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Data Analytics to combat financial crime

Financial crime is gaining ground. The presence of new technologies has given criminals new opportunities for seizing huge amounts illegal gain through insidious methods. Financial crime is bound to get bigger in Industry 4.0.

In light of the developments, The Anti-Money Laundering (AML) and Countering the Financing of Terrorism (CFT) Industry Partnership (ACIP) launched a paper to encourage the adoption of data analytics solutions by financial institutions.

Set up in April 2017, the ACIP brings together both stakeholders from industry and government and provides a dedicated platform to discuss key transnational illicit finance risks confronting Singapore’s financial and non-financial sectors. ACIP also identifies and promotes areas to uplift ML/FT risk understanding in Singapore.

How Data Analytics can Fight Crime

New data analytics methods are widely agreed to be beneficial in AML/CFT. The paper reads, “Through the leveraging of data, existing and rapidly developing technology, and data analytics models, FIs could potentially improve the effectiveness of their AML/CFT measures and address some key weaknesses with the current AML/CFT approaches.”

Major banks shared their experiences in using data analytics techniques to combat financial crime in drafting the paper. There are well-established use cases and more experimental work detailed in the paper. Thus, the paper provides an understanding of the current state of data analytics deployment in the area of AML/CFT.

Mr David Chew, Director, Commercial Affairs Department of the Singapore Police Force and co-chair of ACIP, said, “Data analytics is an invaluable tool in identifying and preventing financial crime, by helping financial institutions sieve through the large volumes of data generated daily to identify suspicious transactions. The industry must be ever vigilant against the abuse of our financial system and we hope that the paper will encourage the industry to build robust data analytic capabilities to strengthen Singapore’s resilience against such threats.”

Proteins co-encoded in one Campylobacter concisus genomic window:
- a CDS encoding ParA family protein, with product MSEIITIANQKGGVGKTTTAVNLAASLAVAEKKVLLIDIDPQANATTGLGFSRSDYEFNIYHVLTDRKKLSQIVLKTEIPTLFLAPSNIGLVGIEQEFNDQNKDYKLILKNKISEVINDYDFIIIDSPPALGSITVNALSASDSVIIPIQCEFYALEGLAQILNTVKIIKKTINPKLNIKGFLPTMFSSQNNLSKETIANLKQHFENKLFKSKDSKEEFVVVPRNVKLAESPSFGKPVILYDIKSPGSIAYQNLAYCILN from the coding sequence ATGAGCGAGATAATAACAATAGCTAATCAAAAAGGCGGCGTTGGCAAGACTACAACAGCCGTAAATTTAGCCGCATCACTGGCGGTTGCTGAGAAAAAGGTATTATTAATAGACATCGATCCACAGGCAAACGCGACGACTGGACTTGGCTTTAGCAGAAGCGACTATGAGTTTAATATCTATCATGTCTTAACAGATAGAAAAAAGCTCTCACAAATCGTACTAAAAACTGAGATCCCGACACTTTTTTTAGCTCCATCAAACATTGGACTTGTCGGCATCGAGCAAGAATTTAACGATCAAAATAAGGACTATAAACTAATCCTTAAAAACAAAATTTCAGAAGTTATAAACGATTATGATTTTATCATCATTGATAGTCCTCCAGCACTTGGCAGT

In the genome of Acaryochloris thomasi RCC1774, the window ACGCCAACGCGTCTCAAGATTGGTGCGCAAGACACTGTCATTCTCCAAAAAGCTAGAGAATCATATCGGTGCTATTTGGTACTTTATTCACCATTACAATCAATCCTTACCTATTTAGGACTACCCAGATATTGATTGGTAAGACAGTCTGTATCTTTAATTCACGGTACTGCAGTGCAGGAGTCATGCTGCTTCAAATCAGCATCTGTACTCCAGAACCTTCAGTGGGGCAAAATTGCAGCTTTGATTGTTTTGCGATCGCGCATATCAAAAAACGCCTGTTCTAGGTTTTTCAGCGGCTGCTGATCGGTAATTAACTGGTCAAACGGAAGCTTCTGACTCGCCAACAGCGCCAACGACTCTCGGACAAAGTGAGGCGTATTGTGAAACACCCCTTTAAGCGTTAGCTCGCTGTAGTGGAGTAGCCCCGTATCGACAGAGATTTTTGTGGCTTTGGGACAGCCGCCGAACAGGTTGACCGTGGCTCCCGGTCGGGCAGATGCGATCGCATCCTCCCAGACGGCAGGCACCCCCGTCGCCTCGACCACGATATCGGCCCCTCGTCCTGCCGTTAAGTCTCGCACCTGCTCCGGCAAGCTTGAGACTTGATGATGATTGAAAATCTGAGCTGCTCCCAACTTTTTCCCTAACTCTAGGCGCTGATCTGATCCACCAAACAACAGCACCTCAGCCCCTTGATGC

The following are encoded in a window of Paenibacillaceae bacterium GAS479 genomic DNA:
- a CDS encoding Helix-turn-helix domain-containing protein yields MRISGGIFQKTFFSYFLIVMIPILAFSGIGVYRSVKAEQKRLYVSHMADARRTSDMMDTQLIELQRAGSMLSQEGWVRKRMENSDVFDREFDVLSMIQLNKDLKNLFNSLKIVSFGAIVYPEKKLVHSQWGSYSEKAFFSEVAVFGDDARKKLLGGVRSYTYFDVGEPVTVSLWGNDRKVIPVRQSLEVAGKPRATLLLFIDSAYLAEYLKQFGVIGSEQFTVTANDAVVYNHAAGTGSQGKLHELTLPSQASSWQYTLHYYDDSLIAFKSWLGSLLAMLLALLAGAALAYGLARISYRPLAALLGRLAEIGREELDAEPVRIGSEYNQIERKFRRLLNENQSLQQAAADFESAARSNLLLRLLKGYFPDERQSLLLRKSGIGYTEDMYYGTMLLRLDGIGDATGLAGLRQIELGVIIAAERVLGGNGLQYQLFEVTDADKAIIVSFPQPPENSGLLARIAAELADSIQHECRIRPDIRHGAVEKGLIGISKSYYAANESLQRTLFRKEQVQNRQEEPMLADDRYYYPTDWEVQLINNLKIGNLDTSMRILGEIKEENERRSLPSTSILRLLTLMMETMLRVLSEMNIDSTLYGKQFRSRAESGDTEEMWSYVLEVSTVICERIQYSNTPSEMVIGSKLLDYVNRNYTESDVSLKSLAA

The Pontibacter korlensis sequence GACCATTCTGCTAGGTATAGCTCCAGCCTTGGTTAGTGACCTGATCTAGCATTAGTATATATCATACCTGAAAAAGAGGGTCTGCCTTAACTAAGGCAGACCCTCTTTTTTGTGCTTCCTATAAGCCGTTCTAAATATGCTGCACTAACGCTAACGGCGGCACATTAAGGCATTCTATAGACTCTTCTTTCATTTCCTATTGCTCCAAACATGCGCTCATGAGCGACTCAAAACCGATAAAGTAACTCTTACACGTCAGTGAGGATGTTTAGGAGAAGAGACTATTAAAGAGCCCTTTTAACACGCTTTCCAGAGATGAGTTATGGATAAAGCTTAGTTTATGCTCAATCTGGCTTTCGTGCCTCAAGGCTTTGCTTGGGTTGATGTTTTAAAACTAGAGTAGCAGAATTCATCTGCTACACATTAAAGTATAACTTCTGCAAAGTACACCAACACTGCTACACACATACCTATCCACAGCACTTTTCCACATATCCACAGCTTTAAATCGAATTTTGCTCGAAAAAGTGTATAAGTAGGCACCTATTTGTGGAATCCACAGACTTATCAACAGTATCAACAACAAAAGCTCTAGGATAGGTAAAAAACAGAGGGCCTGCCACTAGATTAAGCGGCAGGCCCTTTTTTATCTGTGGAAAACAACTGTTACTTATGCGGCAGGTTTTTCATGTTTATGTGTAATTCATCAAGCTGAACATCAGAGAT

Details of the Paper

Additionally, the paper has examples of effective improvements to learn from. An example is the 40% reduction in false positives and 5% increase in true positives delivered by a bank’s proof-of-concept conducted on a machine learning solution for transaction monitoring.

Key governance and implementation issues are addressed in the paper since the field is still nascent. Important considerations on the validation, audit and explainability of data analytics models to gain assurance that models built can reliably improve the detection of illicit activities are included.

Areas in AML/CFT analytics for closer industry and private-public cooperation are highlighted. The paper suggests this could yield significant benefits. By working with the Institute of Banking and Finance on dedicated career paths and skills development for AML/CFT analytics professionals, and workshops for financial institutions, MAS and the Commercial Affairs Department can collectively address key policy and operational issues in AML/CFT analytics. This includes model governance and using data analytics to target high-risk areas.

Ms Ho Hern Shin, Assistant Managing Director (Banking and Insurance), MAS and cochair of ACIP, said “MAS strongly encourages the use of data analytics in AML/CFT, which has the potential for bringing about transformative change in our approach to combating financial crime. The strong showing by analytics solutions providers during the recent Singapore Fintech Festival shows the growing opportunities to adopt such techniques. We are heartened that the ACIP banks are willing to share their experiences with other financial institutions looking to embark on such projects. MAS also looks forward to working with the industry on areas of collaboration in AML/CFT analytics.”

The full paper can be read here.

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